Body condition score
As I’ve entered my mid-forties, there are signs of my changing body condition (fatter, less hair, etc…), but that’s not where this article is going. Those who attended the Tailgate Talk last week got to hear me ramble on about cow body condition scoring assessment and the opportunities to add body condition in fall. Since that’s fresh on my mind, let’s dive in a bit to BCS.
The Body Condition Score (BCS) system used for beef cows range from one to nine, with a score of one reflecting an emaciated cow and a score of nine an obese cow. The BCS system allows producers to visually assess their cow herd using numbers to objectively describe the amount of condition or fat reserve of an animal. Cow body condition score is closely related to reproductive efficiency and is a more reliable indicator of nutritional status of a cow than is body weight. Concepts are similar in other species; with dairy cattle, goats, sheep and swine using five-point scales.
Body condition is important because there is a close relationship between BCS at calving and the first 90 days after calving to reproductive success. In addition, cow body condition influences the calf’s ability to develop a strong immune system. Don’t forget the bulls! BCS can affect fertility in the male side of the equation too. BCS is a snapshot of cowherd management, similar to a financial balance sheet, and should be assessed at specific production points throughout the year.
You can evaluate body condition anytime you are around cattle, but it is recommended 60 to 90 days before calving, at calving and weaning. This can simply be done with a tally of the number of cows that fall into each BCS category while riding, walking, or driving through the cattle or chute side as processing. You can record this on about anything, but the K-State Body Condition Record Book (MF3277) is a great tool for recording scores.
Knowing BCS is one thing, but how and when is it beneficial to work to change scores? Obese cows can be an issue, but generally this discussion centers on getting flesh on thin or borderline cows (BCS three or four) by moving them to more optimal scores of five or six. One body condition score is roughly seventy-five pounds, so adding that much condition doesn’t happen overnight. The more time you have, less energy demands the animal has, the fewer scores you have to jump and the higher quality of feed available; all have direct impact on changing body condition score.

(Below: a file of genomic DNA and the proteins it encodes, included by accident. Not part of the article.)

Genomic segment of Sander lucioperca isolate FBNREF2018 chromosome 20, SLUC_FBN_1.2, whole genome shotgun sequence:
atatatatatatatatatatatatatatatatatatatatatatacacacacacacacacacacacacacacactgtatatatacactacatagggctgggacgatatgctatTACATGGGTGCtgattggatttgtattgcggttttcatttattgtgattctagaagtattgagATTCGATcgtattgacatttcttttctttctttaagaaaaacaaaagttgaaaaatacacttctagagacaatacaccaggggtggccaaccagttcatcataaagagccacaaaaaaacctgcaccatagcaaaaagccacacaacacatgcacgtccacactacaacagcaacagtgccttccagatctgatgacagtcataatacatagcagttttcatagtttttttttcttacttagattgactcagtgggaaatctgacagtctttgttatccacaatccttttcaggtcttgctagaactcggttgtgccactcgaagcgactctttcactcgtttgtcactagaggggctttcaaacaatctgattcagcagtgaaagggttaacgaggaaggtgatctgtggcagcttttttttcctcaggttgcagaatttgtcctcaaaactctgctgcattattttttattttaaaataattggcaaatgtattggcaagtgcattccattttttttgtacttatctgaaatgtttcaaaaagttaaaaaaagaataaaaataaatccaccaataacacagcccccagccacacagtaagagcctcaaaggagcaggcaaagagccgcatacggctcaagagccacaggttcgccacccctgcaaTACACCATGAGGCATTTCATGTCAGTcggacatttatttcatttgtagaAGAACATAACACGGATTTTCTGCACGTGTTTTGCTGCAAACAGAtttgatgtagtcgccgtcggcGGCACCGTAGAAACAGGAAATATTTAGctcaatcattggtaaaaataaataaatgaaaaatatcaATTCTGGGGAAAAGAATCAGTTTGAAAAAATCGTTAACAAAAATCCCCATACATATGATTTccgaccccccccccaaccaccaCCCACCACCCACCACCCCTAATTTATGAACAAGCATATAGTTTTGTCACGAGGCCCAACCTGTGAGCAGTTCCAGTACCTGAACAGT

Fall is an excellent time to add condition in spring calving herds. Cows are second trimester gestation, have weaned a calf and are going through the period of lowest maintenance energy requirement. This is also 90-120 days away from common calving windows, which gives the additional time factor. Moderate quality feedstuffs can be used to add condition, with cool season grasses having their secondary production window (if it rains!) and crop residues are available, some with high nutritional value cover crops as we discussed last week at tailgate talk. This can be accomplished on low quality forages with protein supplementation as well.
K-State’s Guide to Body Condition Scoring Beef Cows and Bulls (MF3274) highlights work from Spitzer et al on first calf heifer rebreeding rates, looking at BCS. The study shows that heifers going into breeding who were at score four, had a 43 percent pregnancy rate at Day 40 of the breeding season. Comparatively, heifers at score six showed a 90 percent pregnancy rate, a substantial difference. This guide gives good additional information on Beef Body Condition Scoring. Hopefully Body Condition Scoring is, or will be, a part of your herd management plan.